It's 'extreme hardship'

DEAN MCNULTY, SUN MEDIA

, Last Updated: 8:07 AM ET

The question of the day at BMO Field yesterday as Toronto FC was preparing for Saturday's match against Chivas USA was who would coach John Carver start at the back end of the pitch?

The answer was right out of the old Abbot and Costello bit: Who's at centre back, What's at left back and I don't know at right back.

"I've had some challenges in my life," Carver said. "But never have I faced a situation like I'm facing this week."

The situation Carver speaks of is that he has lost nine players to international duty as qualifying starts this week for the 2010 World Cup in South Africa leaving him with only one starting defender -- Marco Velez -- on his roster.

And TFC's pleas to Major League Soccer that the Saturday game be postponed have fallen on deaf ears.

According to Sun Media sources close to the situation, Chivas USA had sent word to the league that it would not object to such a postponement.

"This is what I consider a case of extreme hardship," Carver said. "Right now I'm calling around looking to get players on loan so I can fill out a game sheet."

Carver is also angry that TFC fans, who he said have been the best and most patient in MLS, will not get to see the best possible side on Saturday.

"I really hope that our fans will see the predicament we are in," he said. "It would be a great boost to have them support the lads that are going to be on the pitch."

Gone from the TFC starting 11 are: Greg Sutton and Jim Brennan (Canada), Marvell Wynne (USA), Carl Robinson (Wales), Julius James (Trinidad & Tobago), Amado Guevara (Honduras), Carlos Ruiz (Guatemala) and Tyrone Marshall (Jamaica).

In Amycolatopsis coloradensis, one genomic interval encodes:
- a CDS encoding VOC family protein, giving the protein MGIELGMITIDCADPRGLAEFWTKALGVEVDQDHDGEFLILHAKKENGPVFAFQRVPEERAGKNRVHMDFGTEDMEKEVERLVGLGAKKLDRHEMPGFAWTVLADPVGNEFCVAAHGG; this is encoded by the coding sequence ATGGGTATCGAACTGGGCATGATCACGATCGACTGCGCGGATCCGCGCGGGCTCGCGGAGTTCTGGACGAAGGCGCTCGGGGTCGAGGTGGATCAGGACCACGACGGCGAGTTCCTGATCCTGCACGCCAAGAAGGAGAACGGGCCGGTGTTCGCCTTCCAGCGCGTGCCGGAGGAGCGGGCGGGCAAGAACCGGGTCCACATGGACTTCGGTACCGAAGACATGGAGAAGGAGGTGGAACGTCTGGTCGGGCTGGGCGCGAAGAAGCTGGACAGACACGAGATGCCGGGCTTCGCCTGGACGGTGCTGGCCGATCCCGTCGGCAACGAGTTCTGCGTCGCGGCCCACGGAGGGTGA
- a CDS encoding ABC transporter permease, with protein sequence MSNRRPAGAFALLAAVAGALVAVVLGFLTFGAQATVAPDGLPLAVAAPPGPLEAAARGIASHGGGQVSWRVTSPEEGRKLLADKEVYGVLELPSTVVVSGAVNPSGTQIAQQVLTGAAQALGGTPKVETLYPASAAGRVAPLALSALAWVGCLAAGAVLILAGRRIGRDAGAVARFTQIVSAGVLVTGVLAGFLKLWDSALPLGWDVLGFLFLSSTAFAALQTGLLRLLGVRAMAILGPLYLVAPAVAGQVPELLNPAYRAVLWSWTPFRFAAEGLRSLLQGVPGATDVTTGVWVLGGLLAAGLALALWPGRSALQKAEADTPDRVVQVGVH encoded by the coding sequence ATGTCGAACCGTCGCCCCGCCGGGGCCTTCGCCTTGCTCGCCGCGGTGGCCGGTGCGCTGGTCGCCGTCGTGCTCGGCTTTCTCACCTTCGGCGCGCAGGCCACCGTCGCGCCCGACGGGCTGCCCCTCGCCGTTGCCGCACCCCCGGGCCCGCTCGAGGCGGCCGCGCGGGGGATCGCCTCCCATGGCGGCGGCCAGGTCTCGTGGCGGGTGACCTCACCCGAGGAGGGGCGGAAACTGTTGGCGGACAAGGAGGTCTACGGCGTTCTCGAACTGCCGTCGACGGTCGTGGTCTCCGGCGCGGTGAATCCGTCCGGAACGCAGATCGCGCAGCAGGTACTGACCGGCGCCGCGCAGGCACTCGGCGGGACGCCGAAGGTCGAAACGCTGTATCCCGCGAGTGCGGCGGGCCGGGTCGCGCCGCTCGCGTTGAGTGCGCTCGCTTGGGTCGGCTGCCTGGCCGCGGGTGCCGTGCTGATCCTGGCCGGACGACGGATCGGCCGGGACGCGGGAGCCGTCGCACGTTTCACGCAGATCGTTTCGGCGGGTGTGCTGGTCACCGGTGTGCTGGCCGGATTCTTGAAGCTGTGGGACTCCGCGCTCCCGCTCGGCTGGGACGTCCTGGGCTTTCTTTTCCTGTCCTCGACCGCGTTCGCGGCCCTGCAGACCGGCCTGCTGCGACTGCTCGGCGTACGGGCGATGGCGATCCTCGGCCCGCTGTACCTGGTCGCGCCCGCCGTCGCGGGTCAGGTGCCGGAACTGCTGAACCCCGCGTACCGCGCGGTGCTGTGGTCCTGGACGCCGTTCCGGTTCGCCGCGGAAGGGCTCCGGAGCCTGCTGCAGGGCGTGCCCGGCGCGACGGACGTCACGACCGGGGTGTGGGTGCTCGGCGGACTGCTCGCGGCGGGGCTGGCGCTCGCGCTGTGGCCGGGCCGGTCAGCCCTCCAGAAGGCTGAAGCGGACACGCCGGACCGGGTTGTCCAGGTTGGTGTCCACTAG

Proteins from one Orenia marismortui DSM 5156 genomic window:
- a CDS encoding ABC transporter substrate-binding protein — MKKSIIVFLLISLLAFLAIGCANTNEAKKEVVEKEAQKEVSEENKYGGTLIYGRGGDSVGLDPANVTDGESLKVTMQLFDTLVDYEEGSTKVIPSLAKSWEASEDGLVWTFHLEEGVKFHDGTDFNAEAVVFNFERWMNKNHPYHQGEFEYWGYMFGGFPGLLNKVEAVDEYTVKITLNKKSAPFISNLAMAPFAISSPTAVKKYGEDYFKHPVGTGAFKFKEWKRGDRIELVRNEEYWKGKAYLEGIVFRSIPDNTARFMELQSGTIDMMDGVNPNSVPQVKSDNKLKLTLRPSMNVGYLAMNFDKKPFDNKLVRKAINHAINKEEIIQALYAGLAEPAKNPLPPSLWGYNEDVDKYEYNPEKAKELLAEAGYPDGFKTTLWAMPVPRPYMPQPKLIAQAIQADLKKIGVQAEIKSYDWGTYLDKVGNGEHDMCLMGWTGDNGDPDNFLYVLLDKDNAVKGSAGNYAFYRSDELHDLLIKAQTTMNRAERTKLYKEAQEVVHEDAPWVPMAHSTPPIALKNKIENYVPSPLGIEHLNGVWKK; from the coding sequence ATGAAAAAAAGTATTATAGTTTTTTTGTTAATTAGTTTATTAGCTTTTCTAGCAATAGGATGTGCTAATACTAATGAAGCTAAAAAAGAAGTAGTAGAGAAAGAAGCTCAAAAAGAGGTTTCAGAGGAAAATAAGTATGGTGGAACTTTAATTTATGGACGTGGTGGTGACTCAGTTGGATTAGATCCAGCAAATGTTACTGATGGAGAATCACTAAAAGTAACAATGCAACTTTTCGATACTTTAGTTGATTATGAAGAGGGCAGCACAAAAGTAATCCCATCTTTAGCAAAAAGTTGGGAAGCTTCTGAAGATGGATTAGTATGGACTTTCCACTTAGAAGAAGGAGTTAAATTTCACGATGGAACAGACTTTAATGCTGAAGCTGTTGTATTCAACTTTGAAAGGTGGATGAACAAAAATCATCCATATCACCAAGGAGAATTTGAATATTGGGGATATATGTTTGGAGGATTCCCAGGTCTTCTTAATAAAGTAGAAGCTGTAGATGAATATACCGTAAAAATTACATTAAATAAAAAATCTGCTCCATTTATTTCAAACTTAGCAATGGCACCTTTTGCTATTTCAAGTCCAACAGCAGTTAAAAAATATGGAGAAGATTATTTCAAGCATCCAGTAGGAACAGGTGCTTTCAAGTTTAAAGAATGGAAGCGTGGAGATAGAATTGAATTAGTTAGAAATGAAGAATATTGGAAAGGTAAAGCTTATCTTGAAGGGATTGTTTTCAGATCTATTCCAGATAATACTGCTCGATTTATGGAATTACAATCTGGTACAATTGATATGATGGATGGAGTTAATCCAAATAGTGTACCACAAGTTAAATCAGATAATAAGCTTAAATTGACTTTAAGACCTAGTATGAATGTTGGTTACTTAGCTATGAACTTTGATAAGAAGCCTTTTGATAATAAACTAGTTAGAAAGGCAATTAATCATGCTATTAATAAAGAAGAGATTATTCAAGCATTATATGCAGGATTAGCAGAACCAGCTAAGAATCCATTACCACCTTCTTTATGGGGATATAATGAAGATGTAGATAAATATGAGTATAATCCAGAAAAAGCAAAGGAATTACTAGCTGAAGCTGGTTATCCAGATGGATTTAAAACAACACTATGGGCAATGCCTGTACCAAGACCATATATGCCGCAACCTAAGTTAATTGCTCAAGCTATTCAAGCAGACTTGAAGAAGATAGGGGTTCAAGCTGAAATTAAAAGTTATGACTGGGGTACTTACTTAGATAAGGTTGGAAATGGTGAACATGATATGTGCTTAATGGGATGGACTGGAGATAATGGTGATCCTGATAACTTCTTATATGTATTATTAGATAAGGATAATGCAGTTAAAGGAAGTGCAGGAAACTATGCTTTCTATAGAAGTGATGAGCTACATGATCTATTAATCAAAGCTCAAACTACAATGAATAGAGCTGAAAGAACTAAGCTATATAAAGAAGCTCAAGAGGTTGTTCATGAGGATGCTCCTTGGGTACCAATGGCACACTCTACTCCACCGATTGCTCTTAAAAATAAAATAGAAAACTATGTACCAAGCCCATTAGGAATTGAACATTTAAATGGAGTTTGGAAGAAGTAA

Added to the exodus yesterday was reserve forward Jarrod Smith (New Zealand).

MLS is the lone top flight professional soccer league in the world that doesn't suspend play for World Cup qualifiers.

The MLS argument is that teams know two years in advance of these FIFA qualifying games and should be prepared.

Carver, however, is having none of that.

"If the object of the exercise (in MLS) is to make the game better in North America, then you have get players who are in demand from their national teams," he said. "Does it make any sense to field a team full of players nobody wants?"

Carver took a deep breath and admitted he didn't know what else to say.

"I'm usually never short of things to say but in this case I'm absolutely gobsmacked," he said.

The bad news didn't stop with MLS refusing to lend TFC a hand in the team's perilous situation.

Yesterday before the team took to BMO for a training session, midfielder Tyler Hemming asked for his outright release.

"I told him I thought he was letting his teammates down," Carver said. "But I'm not about to get down on my knees and beg anyone to stay who doesn't want to be here."

This is the second time Hemming, a native of London, Ont., has asked to be released from the team. Last season he left to try out with Swedish club Hammarby IF and when that didn't pan out he was welcomed back by TFC.


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